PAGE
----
a company’s culture refers to its beliefs and ideas, many of which are massively beneficial for the overall happiness and productivity of both employees and customers alike.
If you’re interested in the Cork & Company culture lessons we can learn from some really successful companies, keep reading!
Lesson: internal development creates loyalty.
Nikes head of corporate education claims that the company encourages its employees to work out which direction they would like their careers to take and when they do, let me know so they can help them to develop internally. Not only does this increase employee satisfaction, it also encourages employees loyalty to a company.
Play to your strengths.
One up Dropbox’s principles is the same “you’re smart, figure it out”. They hire on the basis that their employees are good at what they do, so they frequently trust them with big tasks. Dropbox recognizes its employees individual strengths, and encourages both personal and professional growth.
Lesson: should be mentors.
Adobe Prides itself on its creativity and Innovation which is found in most companies, including scrapping ranking and reviewing each individual brings to the team. Similarly, Adobe managers take on the role of coaches, where their main duties are to motivate each employee to set an achieve their own individual goals.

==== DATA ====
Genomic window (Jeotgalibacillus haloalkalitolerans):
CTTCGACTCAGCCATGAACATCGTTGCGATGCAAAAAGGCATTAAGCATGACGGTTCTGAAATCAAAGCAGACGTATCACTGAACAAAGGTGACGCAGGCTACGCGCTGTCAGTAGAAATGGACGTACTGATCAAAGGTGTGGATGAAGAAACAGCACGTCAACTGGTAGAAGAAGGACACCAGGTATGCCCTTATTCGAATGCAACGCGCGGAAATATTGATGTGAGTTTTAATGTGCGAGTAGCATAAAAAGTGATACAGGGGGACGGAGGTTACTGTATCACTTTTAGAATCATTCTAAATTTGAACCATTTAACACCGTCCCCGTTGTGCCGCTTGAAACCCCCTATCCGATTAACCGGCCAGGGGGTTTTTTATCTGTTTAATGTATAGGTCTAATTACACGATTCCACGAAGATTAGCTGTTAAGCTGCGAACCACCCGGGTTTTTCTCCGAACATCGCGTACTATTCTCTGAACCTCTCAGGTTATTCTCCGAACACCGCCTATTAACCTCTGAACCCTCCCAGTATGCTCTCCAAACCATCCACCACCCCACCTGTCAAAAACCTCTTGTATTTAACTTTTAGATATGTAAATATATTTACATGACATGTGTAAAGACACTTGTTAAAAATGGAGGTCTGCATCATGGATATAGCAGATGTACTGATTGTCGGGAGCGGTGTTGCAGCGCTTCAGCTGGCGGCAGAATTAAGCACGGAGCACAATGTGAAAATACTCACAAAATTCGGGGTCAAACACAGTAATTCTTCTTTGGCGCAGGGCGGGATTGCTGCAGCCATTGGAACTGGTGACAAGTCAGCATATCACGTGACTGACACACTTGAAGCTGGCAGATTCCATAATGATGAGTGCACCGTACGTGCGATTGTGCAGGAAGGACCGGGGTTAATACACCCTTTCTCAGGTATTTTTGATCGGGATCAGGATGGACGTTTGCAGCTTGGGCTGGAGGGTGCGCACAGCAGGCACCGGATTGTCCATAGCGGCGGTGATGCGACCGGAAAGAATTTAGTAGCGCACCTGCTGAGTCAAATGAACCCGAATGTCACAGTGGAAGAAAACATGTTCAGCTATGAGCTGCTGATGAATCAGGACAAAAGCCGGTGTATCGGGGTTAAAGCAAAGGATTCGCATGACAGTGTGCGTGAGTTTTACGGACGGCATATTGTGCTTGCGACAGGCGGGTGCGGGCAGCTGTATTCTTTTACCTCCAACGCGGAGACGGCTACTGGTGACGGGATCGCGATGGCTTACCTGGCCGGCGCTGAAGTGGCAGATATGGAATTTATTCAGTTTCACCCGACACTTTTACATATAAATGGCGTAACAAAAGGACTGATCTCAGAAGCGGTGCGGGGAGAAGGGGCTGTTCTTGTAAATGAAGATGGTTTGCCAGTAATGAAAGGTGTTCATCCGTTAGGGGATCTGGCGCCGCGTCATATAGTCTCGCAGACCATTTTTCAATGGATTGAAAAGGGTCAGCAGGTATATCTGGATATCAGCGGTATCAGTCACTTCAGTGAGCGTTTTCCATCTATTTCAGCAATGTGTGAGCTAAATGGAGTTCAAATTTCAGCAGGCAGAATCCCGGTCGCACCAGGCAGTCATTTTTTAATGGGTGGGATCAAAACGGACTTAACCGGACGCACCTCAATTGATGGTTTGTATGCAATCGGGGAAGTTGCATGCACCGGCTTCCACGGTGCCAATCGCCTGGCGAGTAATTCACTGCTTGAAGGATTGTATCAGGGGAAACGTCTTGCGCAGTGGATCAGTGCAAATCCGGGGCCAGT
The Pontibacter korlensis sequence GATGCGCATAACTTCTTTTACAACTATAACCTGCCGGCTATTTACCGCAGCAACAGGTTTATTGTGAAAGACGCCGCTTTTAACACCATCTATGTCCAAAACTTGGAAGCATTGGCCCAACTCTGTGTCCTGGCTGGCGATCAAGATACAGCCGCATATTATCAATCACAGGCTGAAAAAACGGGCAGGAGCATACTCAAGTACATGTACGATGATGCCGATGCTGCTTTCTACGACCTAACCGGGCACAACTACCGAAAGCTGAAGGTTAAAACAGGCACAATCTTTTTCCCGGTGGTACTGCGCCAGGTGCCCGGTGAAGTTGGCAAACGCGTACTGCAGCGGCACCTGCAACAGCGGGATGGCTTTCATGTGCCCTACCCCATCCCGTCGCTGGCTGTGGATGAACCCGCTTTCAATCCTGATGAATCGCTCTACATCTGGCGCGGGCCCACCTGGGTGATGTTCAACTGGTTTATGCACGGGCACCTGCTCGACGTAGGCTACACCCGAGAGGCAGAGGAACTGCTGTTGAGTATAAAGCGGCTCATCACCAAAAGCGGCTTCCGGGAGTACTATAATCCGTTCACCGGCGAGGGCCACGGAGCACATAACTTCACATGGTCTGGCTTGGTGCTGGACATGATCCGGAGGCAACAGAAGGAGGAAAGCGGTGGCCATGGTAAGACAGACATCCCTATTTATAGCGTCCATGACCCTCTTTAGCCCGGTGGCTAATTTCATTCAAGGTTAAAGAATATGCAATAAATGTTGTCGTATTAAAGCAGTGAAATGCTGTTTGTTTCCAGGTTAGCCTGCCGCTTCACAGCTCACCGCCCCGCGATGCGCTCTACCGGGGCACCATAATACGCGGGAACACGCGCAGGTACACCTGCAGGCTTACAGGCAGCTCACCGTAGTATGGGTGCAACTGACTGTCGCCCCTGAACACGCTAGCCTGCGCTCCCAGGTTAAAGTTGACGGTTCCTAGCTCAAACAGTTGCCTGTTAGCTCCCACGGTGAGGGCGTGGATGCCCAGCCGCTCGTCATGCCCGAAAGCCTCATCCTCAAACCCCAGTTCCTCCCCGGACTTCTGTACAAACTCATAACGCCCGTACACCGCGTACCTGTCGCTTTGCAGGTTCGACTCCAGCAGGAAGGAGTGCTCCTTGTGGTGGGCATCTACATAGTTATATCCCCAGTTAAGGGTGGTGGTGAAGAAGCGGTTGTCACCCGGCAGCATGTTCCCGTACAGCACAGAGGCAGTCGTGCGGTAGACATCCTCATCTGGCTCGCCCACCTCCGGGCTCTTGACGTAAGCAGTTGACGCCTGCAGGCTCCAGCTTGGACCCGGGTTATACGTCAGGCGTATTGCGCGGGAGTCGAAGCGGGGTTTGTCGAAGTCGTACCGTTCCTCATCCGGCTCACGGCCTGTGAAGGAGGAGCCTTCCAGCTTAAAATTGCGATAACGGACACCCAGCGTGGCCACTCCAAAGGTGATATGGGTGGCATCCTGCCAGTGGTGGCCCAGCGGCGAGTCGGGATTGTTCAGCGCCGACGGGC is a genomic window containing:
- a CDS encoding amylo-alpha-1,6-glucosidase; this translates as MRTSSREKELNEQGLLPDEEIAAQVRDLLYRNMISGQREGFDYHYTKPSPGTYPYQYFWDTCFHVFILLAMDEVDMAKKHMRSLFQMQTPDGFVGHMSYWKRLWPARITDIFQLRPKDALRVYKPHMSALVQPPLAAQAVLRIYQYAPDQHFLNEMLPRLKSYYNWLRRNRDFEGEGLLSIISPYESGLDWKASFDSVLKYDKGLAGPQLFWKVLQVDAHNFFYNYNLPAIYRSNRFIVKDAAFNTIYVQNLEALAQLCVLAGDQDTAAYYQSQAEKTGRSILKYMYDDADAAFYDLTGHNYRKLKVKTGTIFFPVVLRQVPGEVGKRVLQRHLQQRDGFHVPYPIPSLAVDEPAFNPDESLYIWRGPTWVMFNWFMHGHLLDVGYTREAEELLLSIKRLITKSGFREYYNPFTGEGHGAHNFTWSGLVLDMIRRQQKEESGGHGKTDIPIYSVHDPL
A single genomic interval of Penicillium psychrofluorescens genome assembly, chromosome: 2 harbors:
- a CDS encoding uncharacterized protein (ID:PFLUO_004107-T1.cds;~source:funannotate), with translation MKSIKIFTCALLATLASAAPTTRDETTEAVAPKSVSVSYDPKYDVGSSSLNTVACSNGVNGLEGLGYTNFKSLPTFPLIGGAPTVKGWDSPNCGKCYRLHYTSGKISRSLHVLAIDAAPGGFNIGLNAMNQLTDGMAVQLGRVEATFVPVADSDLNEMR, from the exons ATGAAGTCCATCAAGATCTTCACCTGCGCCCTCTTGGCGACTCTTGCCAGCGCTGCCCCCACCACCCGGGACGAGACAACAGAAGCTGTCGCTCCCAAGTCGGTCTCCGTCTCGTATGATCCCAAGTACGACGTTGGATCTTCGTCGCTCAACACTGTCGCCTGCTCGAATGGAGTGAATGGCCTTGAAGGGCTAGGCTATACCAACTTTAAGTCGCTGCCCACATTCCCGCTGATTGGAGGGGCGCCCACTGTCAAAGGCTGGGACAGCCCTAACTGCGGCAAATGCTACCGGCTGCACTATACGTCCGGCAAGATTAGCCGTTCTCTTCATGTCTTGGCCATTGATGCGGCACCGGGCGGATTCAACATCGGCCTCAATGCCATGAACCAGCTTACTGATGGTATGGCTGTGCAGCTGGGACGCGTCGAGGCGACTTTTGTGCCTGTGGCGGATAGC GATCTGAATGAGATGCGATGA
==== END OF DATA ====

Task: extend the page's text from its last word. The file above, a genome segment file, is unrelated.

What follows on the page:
Lesson: knowledge is power.
Education is one of Twitter’s main values and it strives to ensure that each employee feels like they know more at the end of the week than I did at the beginning. It falls through with this belief via the Twitter University, where employees are provided with all manner of lessons. Also, every quarter, Twitter runs ‘hack week’ for its employees which allows them to explore any ‘crazy’ ideas or projects which they think may benefit the company.
Lesson: the glass should always be half full.